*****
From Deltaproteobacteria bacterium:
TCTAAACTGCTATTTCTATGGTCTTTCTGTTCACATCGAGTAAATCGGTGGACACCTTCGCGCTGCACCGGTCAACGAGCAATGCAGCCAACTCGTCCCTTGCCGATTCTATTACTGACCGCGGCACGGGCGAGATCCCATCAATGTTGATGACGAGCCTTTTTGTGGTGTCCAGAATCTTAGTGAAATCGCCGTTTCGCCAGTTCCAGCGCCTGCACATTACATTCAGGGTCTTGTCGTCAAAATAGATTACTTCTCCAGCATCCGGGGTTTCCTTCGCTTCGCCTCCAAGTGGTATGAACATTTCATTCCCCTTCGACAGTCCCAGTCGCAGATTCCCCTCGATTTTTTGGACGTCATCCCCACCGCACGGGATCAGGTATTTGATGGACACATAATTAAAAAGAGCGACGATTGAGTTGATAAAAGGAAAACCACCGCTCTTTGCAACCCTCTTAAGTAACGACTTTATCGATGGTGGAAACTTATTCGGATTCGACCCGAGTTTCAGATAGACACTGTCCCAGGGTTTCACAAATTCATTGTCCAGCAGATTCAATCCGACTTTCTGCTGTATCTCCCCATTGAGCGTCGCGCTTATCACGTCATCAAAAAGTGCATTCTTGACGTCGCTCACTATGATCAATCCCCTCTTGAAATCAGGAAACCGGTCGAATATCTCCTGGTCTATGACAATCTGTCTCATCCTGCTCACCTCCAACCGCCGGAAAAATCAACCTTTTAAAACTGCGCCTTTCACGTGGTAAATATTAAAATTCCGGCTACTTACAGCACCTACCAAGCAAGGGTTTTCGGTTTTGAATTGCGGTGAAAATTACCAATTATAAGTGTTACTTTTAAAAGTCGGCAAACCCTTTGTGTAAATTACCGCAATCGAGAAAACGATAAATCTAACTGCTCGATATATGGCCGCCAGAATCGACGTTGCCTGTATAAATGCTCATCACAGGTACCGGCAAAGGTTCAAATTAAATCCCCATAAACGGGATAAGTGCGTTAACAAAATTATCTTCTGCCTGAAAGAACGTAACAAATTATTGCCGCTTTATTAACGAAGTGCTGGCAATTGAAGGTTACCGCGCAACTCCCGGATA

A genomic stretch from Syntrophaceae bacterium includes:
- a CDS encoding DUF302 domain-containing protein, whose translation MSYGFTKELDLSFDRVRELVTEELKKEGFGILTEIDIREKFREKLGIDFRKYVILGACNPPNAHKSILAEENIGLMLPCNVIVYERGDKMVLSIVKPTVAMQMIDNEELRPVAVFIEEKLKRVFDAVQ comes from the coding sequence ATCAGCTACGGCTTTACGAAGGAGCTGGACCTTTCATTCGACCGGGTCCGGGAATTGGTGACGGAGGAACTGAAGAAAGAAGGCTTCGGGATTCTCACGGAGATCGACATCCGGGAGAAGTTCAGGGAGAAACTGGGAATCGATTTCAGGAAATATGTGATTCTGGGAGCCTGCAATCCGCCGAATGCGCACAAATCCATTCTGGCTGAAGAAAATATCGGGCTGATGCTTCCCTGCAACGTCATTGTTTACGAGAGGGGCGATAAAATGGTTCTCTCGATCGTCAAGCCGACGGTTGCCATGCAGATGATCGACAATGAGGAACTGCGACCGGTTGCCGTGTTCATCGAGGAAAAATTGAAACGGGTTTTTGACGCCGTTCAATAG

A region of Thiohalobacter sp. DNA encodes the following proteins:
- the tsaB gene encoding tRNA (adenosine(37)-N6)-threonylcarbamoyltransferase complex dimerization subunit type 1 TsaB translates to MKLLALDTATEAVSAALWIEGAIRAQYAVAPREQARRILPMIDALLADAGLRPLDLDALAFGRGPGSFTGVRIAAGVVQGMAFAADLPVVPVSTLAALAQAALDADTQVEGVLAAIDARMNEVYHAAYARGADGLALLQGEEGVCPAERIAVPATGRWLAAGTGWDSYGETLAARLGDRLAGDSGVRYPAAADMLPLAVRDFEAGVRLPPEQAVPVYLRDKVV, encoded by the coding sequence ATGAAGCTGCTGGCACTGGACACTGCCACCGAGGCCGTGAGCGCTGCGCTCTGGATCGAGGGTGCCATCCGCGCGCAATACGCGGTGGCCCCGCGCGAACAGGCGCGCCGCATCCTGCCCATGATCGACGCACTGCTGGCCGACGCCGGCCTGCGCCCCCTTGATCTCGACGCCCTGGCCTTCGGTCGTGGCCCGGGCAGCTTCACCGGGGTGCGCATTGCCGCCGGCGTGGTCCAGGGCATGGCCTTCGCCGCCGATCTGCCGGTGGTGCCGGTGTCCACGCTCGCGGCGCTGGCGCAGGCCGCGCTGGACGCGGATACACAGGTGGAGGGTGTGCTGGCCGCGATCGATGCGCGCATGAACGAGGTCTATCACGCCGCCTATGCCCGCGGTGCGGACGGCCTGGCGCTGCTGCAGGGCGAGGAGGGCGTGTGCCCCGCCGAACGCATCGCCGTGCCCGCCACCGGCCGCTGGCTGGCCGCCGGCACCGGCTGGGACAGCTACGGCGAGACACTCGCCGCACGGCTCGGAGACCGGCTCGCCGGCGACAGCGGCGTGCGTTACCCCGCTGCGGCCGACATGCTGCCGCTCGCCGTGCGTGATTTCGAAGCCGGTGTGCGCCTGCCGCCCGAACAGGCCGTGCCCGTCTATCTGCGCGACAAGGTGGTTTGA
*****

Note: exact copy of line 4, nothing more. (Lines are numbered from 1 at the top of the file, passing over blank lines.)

- a CDS encoding DUF302 domain-containing protein, whose translation MSYGFTKELDLSFDRVRELVTEELKKEGFGILTEIDIREKFREKLGIDFRKYVILGACNPPNAHKSILAEENIGLMLPCNVIVYERGDKMVLSIVKPTVAMQMIDNEELRPVAVFIEEKLKRVFDAVQ comes from the coding sequence ATCAGCTACGGCTTTACGAAGGAGCTGGACCTTTCATTCGACCGGGTCCGGGAATTGGTGACGGAGGAACTGAAGAAAGAAGGCTTCGGGATTCTCACGGAGATCGACATCCGGGAGAAGTTCAGGGAGAAACTGGGAATCGATTTCAGGAAATATGTGATTCTGGGAGCCTGCAATCCGCCGAATGCGCACAAATCCATTCTGGCTGAAGAAAATATCGGGCTGATGCTTCCCTGCAACGTCATTGTTTACGAGAGGGGCGATAAAATGGTTCTCTCGATCGTCAAGCCGACGGTTGCCATGCAGATGATCGACAATGAGGAACTGCGACCGGTTGCCGTGTTCATCGAGGAAAAATTGAAACGGGTTTTTGACGCCGTTCAATAG